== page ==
6: Stem Cell Researchers Move Closer To Cloning Us

By Ken Kostel
Jan 3, 2005 6:00 AMNov 12, 2019 5:18 AM


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When a team of South Korean scientists announced in February that they had successfully derived stem cells from a cloned human embryo, they trumpeted the potential someday to treat disorders from diabetes to spinal cord injuries. They also touched off the most serious moral and ethical debate so far over both embryonic stem cell research and human cloning.

The group, led by Hwang Woo Suk at Seoul National University, cloned human embryos using somatic cell nuclear transfer, a process that biologists have used to clone live animals. Their achievement marked the first time a cloned human embryo developed beyond a few cell divisions and the first time human stem cells had been derived in the process. In somatic cell transfer, the nucleus of an egg is replaced with the nucleus from another cell that contains the full genetic information of an individual. Then the cloned cell is induced to begin dividing. Only a quarter of the embryos Hwang cloned developed into blastocysts—hollow balls of roughly 100 cells. Just one yielded a self-reproducing stem cell line.

Almost immediately, groups ranging from the President’s Council on Bioethics to the U.S. Conference of Catholic Bishops assailed Hwang’s work, either because cloned embryos were destroyed in the process or because his research could lead to cloning humans. “Today cloned blastocysts for research, tomorrow cloned blastocysts for baby making,” said Leon Kass, chairman of the President’s Council on Bioethics, in The New York Times. Despite the controversy and the possibility of a worldwide ban on human cloning by the United Nations, scientists in the United States and Britain are already moving forward with attempts to repeat the process.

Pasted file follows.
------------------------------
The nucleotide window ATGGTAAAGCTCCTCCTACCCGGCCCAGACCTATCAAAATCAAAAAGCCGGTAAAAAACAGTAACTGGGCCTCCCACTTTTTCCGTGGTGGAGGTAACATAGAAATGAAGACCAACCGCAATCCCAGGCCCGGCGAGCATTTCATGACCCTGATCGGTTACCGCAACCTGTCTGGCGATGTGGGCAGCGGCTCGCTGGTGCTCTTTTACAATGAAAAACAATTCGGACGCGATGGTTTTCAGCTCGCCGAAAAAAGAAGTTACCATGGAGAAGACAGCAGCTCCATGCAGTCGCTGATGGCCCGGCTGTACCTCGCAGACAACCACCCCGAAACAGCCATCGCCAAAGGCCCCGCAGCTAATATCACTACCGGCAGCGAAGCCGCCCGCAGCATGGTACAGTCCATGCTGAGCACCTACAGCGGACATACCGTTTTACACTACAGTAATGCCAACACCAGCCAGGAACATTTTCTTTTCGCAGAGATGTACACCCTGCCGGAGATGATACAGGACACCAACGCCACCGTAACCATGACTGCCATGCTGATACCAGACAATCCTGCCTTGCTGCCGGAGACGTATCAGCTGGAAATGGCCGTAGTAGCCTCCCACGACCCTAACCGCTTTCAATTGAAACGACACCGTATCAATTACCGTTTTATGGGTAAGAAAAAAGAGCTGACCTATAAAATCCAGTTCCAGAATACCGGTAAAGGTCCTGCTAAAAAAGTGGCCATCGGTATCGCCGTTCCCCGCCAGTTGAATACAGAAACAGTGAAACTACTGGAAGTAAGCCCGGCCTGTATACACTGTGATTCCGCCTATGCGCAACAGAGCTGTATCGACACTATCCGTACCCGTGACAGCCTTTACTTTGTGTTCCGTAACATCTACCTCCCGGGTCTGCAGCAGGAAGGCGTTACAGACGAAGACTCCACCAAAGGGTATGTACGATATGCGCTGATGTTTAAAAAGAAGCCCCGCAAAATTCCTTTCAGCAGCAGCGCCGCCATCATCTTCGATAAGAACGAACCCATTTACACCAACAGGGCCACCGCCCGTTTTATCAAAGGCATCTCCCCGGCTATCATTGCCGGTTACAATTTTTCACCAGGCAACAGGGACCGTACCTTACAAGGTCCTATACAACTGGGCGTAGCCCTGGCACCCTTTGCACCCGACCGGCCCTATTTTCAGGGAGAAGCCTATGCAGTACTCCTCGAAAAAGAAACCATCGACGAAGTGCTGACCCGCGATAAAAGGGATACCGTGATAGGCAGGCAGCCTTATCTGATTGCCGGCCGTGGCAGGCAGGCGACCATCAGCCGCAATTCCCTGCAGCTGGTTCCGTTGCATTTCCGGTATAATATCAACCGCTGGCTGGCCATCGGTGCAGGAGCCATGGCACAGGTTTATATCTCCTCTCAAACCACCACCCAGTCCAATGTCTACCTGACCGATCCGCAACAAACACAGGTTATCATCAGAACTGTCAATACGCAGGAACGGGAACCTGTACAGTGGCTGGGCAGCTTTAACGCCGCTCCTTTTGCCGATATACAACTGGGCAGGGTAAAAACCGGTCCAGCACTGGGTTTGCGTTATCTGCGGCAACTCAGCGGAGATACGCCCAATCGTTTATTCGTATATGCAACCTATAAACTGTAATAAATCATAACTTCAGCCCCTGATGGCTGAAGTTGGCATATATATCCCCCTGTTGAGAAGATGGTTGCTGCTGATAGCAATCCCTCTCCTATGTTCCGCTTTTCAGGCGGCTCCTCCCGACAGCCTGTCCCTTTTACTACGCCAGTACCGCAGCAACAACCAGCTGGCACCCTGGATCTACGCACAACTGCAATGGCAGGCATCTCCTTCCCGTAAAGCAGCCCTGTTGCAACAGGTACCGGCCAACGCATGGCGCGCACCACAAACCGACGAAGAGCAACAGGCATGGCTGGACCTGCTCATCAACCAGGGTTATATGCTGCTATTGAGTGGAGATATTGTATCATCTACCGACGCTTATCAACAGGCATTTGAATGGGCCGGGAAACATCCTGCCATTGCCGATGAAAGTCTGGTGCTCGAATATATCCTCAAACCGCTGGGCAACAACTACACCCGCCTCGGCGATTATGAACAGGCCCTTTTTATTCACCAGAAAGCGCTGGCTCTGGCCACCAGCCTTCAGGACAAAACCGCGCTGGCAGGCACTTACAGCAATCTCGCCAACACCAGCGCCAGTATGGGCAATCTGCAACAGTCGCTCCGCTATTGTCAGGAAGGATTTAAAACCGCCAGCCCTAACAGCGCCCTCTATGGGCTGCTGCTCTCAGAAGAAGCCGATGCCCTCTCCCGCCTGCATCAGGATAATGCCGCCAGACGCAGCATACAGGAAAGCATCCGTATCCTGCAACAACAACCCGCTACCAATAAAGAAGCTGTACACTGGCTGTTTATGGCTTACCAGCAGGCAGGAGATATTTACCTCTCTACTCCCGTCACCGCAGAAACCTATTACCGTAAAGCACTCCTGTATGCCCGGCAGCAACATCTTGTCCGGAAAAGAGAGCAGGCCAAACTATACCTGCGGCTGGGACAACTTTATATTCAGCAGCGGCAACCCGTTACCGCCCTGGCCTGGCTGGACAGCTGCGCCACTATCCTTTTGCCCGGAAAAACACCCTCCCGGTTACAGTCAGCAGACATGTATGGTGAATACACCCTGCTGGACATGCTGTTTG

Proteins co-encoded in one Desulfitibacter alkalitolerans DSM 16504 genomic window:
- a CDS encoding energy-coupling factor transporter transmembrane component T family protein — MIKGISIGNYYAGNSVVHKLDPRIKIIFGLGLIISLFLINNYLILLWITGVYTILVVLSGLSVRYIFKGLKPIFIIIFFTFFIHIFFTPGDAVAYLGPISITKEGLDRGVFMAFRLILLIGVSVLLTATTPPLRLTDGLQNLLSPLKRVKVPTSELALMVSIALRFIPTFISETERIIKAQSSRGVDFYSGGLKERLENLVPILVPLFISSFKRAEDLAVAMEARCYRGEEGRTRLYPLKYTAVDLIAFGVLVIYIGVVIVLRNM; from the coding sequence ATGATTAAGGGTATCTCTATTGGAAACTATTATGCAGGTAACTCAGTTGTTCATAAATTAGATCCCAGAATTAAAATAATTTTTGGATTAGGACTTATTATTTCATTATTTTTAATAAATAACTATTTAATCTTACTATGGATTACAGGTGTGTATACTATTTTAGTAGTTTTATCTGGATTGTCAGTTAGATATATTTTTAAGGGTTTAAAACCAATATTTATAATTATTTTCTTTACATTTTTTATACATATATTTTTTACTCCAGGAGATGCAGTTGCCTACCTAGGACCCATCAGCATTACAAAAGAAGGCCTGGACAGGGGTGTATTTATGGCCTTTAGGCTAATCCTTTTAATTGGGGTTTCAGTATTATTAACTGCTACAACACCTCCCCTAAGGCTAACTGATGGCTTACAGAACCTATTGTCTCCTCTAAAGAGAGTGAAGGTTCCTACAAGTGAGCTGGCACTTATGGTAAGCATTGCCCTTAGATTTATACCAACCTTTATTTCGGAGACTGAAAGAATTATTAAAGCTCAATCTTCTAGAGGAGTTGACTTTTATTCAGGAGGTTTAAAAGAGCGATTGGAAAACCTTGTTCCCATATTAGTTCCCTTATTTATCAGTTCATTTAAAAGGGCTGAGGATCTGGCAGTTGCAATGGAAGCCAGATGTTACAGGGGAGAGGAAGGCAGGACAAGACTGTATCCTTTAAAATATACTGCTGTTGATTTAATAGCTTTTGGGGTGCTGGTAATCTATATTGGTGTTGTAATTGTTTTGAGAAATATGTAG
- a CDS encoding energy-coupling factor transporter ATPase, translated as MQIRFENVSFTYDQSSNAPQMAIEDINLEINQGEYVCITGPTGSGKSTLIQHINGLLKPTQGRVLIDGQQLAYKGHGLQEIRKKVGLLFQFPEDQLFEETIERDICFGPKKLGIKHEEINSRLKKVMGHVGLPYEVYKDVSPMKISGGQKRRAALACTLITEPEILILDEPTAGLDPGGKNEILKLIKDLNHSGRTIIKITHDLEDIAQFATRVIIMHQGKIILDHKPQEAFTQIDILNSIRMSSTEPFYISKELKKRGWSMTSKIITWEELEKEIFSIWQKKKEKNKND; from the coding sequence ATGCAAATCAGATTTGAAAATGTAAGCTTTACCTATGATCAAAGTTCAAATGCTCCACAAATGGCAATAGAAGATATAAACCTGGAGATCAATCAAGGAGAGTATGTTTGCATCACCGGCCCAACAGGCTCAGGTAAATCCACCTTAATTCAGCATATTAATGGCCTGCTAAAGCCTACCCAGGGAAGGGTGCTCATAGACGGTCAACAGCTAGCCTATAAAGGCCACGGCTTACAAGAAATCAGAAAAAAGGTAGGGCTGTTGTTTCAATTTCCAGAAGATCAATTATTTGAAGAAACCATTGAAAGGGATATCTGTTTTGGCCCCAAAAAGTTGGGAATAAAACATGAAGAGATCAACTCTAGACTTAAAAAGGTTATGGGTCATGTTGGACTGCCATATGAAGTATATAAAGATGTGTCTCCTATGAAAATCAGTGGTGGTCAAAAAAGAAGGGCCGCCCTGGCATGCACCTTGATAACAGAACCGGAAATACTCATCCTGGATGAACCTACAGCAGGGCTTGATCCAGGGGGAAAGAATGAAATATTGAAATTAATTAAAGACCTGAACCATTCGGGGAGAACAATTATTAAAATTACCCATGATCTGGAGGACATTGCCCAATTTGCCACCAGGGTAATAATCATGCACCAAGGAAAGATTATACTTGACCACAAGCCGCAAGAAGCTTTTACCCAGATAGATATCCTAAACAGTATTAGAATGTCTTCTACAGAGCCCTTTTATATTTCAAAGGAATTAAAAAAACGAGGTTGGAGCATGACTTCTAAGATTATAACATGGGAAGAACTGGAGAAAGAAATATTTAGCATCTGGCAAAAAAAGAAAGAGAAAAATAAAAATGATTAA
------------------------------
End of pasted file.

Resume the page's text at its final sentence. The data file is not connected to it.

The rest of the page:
The cloning question became a debate within a debate. Stem cells themselves were a major issue in the 2004 presidential election, especially after the deaths of former president Ronald Reagan and the actor Christopher Reeve. Best known for his Superman films, Reeve had long advocated research into embryonic stem cells to repair the kind of spinal cord injury that left him paralyzed from the neck down after a horseback riding accident 10 years ago.

More surprising was the public position of members of Reagan’s family—his widow, Nancy, and son Ron—against the Republican Party and its standard-bearer, President George W. Bush. The Reagans argued that given enough research, embryonic stem cells could treat Alzheimer’s, the disease that led to the death of the former president. Bush defended his 2001 partial ban on stem cell research, maintaining the science is immoral because it means killing embryos that have a potential for life. The only stem cell research he would permit, Bush said, was research using existing embryonic lines as well as so-called adult stem cells, which occur in anyone of any age.

In November California passed a ballot initiative to finance $3 billion in stem cell research, a measure supported by Republican governor Arnold Schwarzenegger. Other states are contemplating similar moves, but the United States is well behind other nations in stem cell research. Bush’s funding restrictions have “had a chilling effect,” says Doug Melton, a stem cell researcher at Harvard University. “It’s discouraged young people from entering the field. They want to base their future on the prospects for doing science, not politics.”

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